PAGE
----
CHEMISTRY HIGHLIGHTS 2002
December 16, 2002
Volume 80, Number 50
CENEAR 80 50 pp. 43-44
ISSN 0009-2347


MATERIALS

STU BORMAN, C&EN WASHINGTON

The first recombinantly derived spider silk fibers with properties substantially similar to those of natural spider silk were produced by Anthoula Lazaris of Nexia Biotechnologies, Vaudreuil-Dorion, Quebec, and coworkers [Science, 295, 472 (2002); C&EN, Jan. 21, page 36]. Potential applications include sutures, biodegradable fishing lines, and body armor.

Fibers that combine the strength of a polymer and the reflectivity of a mirror were devised by Yoel Fink and coworkers at MIT [Science, 296, 510 (2002); C&EN, April 22, page 8]. The fibers could find use in telecommunications or as encoding devices.

A two-photon dye that may permit device microfabrication to be carried out in three dimensions and with greater efficiency, reliability, and speed than previously possible was designed, synthesized, and demonstrated by Seth R. Marder and Joseph W. Perry of the University of Arizona, Christopher K. Ober of Cornell Univer-sity, and coworkers [Science, 296, 1106 (2002); C&EN, May 13, page 9]. Absorption of two photons by the dye leads to the production of acid, which can be used to activate microfabrication reactions.

A new class of hydrogels--diblock copolypeptides with hydrophilic and hydrophobic regions--was prepared and characterized by Timothy J. Deming of UC Santa Barbara and coworkers [Nature, 417, 424 (2002); C&EN, May 27, page 14]. The hydrogels could find use in drug delivery and tissue engineering.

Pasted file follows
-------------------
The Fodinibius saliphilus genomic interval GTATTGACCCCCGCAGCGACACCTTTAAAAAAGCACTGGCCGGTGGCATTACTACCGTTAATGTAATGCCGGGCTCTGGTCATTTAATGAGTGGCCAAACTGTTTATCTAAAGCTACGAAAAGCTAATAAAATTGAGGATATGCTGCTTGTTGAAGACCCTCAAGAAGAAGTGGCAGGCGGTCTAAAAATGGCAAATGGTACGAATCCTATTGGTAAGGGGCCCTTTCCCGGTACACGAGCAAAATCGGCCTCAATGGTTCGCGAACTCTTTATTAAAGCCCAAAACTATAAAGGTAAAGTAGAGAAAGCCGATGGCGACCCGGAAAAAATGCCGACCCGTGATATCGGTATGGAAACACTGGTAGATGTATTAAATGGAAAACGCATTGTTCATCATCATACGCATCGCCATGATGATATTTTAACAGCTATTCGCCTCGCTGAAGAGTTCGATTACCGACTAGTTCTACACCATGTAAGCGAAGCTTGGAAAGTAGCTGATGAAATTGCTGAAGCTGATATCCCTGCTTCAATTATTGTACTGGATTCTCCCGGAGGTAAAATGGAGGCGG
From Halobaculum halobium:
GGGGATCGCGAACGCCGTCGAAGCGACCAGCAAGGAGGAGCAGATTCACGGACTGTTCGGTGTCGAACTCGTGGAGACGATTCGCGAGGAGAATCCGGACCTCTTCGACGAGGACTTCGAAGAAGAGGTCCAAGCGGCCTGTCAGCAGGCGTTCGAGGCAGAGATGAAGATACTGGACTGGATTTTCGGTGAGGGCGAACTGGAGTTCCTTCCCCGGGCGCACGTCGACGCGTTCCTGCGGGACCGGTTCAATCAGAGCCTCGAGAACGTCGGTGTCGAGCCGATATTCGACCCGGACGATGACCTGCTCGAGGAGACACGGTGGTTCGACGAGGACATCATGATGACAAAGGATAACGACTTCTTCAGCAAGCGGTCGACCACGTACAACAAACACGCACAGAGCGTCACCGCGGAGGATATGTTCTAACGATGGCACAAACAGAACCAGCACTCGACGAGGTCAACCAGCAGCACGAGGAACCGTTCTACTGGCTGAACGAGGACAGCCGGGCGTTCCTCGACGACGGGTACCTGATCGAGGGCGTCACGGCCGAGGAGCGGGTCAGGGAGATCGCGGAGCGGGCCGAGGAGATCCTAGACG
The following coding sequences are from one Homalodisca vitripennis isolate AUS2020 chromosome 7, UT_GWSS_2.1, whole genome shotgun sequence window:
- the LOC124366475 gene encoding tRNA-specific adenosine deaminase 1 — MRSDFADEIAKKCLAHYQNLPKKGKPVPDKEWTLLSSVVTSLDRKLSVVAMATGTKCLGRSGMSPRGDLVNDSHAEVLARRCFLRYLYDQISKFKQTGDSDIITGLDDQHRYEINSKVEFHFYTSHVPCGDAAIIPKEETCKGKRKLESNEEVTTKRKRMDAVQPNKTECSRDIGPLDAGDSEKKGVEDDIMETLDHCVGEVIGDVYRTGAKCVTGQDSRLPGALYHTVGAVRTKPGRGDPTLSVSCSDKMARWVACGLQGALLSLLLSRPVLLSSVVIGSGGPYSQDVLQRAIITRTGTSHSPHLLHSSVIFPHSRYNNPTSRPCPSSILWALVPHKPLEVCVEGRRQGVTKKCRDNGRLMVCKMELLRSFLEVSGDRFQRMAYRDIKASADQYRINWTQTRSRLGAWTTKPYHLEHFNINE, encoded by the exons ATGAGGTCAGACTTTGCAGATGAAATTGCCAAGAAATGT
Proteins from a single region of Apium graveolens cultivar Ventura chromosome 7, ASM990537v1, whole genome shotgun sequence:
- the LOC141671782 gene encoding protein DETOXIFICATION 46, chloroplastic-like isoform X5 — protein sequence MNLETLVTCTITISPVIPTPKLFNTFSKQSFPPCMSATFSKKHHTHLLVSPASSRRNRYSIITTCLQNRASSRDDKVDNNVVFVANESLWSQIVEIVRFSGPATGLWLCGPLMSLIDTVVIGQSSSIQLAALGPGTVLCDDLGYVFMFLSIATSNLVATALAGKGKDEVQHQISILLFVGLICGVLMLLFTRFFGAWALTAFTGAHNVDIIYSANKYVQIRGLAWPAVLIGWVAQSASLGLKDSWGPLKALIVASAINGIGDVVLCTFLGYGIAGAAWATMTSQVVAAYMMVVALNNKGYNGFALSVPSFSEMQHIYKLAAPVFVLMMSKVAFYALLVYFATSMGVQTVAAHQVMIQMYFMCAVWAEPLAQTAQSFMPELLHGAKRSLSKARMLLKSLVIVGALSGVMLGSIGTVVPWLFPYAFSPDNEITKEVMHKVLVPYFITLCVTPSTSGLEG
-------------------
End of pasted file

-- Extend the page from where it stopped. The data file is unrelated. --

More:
Jennifer A. Lewis of UIUC and co-workers used colloidal gels (inks) to construct intricate 3-D structures with micrometer-size features and overall dimensions of a few millimeters [Langmuir, 18, 5429 (2002); C&EN, July 1, page 7]. Possible uses include advanced ceramics, photonic materials, and catalyst supports.

8050_8016.mirror
FLASHY Fibers designed by Fink and coworkers combine the strength of a polymer with the reflectivity of a mirror.
FINK RESEARCH GROUP/MIT
A technique for making tiny bimetallic "eggs," in which a metal alloy core is encased by an alloy shell, was developed by Ryosuke Kainuma of Tohoku University, Sendai, Japan, and coworkers [Science, 297, 990 (2002); C&EN, Aug. 12, page 30]. The structures have potential automotive, electronics, and industrial machinery applications.

Laurence D. Marks of Northwestern University and coworkers used a novel technique for determining solid-surface crystal structures to analyze the perovskite SrTiO3, enabling them to formulate predictive chemical rules for the structure of other perovskite surfaces [Nature, 419, 55 (2002); C&EN, Sept. 9, page 13]. Perovskites have important ferroelectric, colossal magnetoresistance, and superconductivity applications.

Ann E. Mattsson and Dwight R. Jennison of Sandia National Laboratories developed a first-principles method to correct metal and metal oxide surface energies [Surf. Sci., 520, L611 (2002); C&EN, Nov. 11, page 15]. This permits different types of density functional theory calculations of interfacial adhesion energies to be consistent with each other and with experimental measurements. Lack of such agree ment had been a long-standing problem in the field.

And Robert M. K. Carlson and coworkers at ChevronTexaco, Richmond, Calif., isolated nanometer-sized diamondoid hydrocarbons of great variety from petroleum [Science, published online Nov. 29; C&EN, Dec. 2, page 13]. Most such compounds--of which adamantane is the simplest example--have not previously been available either synthetically or from natural sources.

 



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